Prostate-specific membrane antigen (PSMA) is a metallopeptidase expressed predominantly in prostate cancer (PCa) cells. PSMA is considered a biomarker for PCa and is under intense investigation for use as an imaging and therapeutic target. Although the clinical utility of PSMA in the detection and treatment of PCa is evident and is being pursued, very little is known about its basic biological function in PCa cells. The purpose of this review is to highlight the possibility that PSMA might be a multifunctional protein. We suggest that PSMA may function as a receptor internalizing a putative ligand, an enzyme playing a role in nutrient uptake, and a peptidase involved in signal transduction in prostate epithelial cells. Insights into the possible functions of PSMA should improve the diagnostic and therapeutic values of this clinically important molecule.
- prostate cancer
prostate-specific membrane antigen (PSMA) was originally defined by the monoclonal antibody (MAb) 7E11 derived from immunization with a partially purified membrane preparation from the lymph node prostatic adenocarcinoma (LNCaP) cell line (26). A 2.65-kb cDNA fragment encoding the PSMA protein was cloned and subsequently mapped to chromosome 11p11.2 (28, 43).
Initial analysis of PSMA demonstrated widespread expression within the cells of the prostatic secretory epithelium. Immunohistochemical staining demonstrated that PSMA was absent to moderately expressed in hyperplastic and benign tissues, while malignant tissues stained with the greatest intensity (26). Subsequent investigations have recapitulated these results and evinced PSMA expression as a universal feature in practically every prostatic tissue examined to date. These reports further demonstrate that expression of PSMA increases precipitously proportional to tumor aggressiveness (9, 13, 14, 30, 34, 50, 55, 64, 66, 71).
Consistent with the correlation between PSMA expression and tumor stage, increased levels of PSMA are associated with androgen-independent prostate cancer (PCa). Analysis of tissue samples from patients with prostate cancer has demonstrated elevated PSMA levels after physical castration or androgen-deprivation therapy. Unlike expression of prostate-specific antigen, which is downregulated after androgen ablation, PSMA expression is significantly increased in both primary and metastatic tumor specimens (30, 71). Consistent with the elevated expression in androgen-independent tumors, PSMA transcription is also known to be downregulated by steroids, and administration of testosterone mediates a dramatic reduction in PSMA protein and mRNA levels (27, 71). PSMA is also highly expressed in secondary prostatic tumors and occult metastatic disease. Immunohistochemical analysis has revealed relatively intense and homogeneous expression of PSMA within metastatic lesions localized to lymph nodes, bone, soft tissue, and lungs compared with benign prostatic tissues (14, 40, 64).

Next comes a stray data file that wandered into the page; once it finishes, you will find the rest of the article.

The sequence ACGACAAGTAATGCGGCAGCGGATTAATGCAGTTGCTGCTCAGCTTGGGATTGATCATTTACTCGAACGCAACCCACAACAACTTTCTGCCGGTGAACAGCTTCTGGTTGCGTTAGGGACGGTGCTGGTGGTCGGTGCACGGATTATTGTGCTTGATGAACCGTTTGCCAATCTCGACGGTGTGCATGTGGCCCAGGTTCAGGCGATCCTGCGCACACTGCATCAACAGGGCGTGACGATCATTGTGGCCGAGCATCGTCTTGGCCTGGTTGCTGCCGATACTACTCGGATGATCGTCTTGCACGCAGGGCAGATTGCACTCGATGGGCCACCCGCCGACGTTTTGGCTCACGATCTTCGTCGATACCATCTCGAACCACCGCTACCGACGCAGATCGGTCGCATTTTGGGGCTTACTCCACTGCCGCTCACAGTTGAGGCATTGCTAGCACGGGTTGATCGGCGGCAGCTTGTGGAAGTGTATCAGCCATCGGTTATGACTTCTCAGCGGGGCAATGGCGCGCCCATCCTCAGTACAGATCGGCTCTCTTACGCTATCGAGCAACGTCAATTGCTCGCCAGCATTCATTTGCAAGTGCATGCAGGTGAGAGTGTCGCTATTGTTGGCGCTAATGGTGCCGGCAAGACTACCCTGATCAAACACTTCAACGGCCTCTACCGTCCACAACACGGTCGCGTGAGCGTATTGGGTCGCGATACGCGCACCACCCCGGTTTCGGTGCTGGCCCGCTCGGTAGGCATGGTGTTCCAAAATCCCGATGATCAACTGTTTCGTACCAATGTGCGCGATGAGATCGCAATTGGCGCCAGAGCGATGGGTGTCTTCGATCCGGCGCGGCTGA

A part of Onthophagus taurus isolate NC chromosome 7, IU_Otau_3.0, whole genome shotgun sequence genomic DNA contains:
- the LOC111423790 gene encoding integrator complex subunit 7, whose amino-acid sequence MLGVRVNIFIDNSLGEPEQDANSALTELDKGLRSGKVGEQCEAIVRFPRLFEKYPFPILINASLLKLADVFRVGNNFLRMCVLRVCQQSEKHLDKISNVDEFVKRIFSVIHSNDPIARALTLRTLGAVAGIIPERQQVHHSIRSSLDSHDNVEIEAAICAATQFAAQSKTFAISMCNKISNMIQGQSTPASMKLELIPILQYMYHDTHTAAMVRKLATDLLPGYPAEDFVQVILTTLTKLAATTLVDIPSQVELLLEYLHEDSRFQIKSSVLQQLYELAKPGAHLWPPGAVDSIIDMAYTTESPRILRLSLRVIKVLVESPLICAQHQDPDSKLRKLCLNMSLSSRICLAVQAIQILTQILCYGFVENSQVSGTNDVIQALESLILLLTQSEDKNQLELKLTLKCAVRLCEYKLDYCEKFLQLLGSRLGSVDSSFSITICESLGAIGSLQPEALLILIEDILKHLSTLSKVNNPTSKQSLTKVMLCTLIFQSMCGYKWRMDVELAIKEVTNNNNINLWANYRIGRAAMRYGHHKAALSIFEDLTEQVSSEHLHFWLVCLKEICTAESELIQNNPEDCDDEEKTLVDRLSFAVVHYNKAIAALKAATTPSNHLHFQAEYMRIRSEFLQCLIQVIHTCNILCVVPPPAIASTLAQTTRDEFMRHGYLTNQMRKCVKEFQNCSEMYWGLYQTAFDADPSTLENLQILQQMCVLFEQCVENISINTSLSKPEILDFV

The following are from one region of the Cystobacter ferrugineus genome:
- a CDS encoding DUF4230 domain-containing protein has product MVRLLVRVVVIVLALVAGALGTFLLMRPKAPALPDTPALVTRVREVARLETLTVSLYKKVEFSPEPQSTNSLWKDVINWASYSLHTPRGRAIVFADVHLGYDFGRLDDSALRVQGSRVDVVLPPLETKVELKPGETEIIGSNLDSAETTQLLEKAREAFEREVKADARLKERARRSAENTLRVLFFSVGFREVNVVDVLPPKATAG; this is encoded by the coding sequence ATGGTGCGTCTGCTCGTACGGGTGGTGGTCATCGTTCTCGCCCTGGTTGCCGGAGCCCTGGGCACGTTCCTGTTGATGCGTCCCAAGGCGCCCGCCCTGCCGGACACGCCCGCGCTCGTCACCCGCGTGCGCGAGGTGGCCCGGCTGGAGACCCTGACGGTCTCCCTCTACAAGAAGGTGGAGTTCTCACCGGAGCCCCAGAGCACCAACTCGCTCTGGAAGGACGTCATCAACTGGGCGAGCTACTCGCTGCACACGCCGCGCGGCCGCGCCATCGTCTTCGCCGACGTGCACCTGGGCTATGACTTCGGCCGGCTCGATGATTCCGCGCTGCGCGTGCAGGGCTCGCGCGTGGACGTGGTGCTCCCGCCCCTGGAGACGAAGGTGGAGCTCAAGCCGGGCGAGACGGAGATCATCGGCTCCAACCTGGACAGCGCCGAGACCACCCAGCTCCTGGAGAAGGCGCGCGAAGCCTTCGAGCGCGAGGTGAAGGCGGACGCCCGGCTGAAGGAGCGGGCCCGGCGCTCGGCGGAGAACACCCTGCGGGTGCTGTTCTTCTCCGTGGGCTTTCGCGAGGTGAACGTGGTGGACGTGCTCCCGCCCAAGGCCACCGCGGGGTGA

Some reports have also indicated limited PSMA expression in extraprostatic tissues, including a subset of renal proximal tubules, some cells of the intestinal brush-border membrane, and rare cells in the colonic crypts (13, 26, 27, 36, 66). However, the levels of PSMA in these tissues are generally two to three orders of magnitude less than those observed in the prostate (58). PSMA is also expressed in the tumor-associated neovasculature of most solid cancers examined yet is absent in the normal vascular endothelium (13, 34, 55). Although the significance of PSMA expression within the vasculature is unknown, the specificity for tumor-associated endothelium makes PSMA an intriguing potential target for the treatment of many forms of malignancy.
The highly restricted expression of PSMA and its upregulation in advanced carcinoma and metastatic disease portend a promising role for PSMA as a clinical biomarker for the diagnosis, detection, and management of prostate cancer. Furthermore, as an integral membrane protein, PSMA can be exploited as an antigenic target for a variety of clinical applications (19).
Immunoscintographic scanning using an 111In-labeled form of MAb 7E11 has shown promise for the detection and in vivo imaging of PSMA-expressing tumor cells. This antibody has received approval from the U.S. Food and Drug Administration for the detection and imaging of metastatic prostate cancer in soft tissues and is currently marketed under the brand name ProstaScint (Cytogen, Philadelphia, PA) (24, 36, 49). However, positive signals detected using this technology are ascribed as likely being due to the immunoreactivity of this antibody in dead or dying cells within a tumor mass because MAb 7E11 recognizes an intracellular epitope and is incapable of binding to viable cells (67). This observation provides a rationale to explain why ProstaScint is more effective at identifying metastases in well-vascularized soft tissues than in bone, in which metastatic lesions tend to be relatively small and do not characteristically have a high percentage of necrotic or apoptotic cells. Development and application of antibodies that recognize epitopes encoded within the extracellular domain of PSMA substantially enhanced the sensitivity, and should improve the usefulness, of PSMA-based in vivo imaging techniques (24, 34).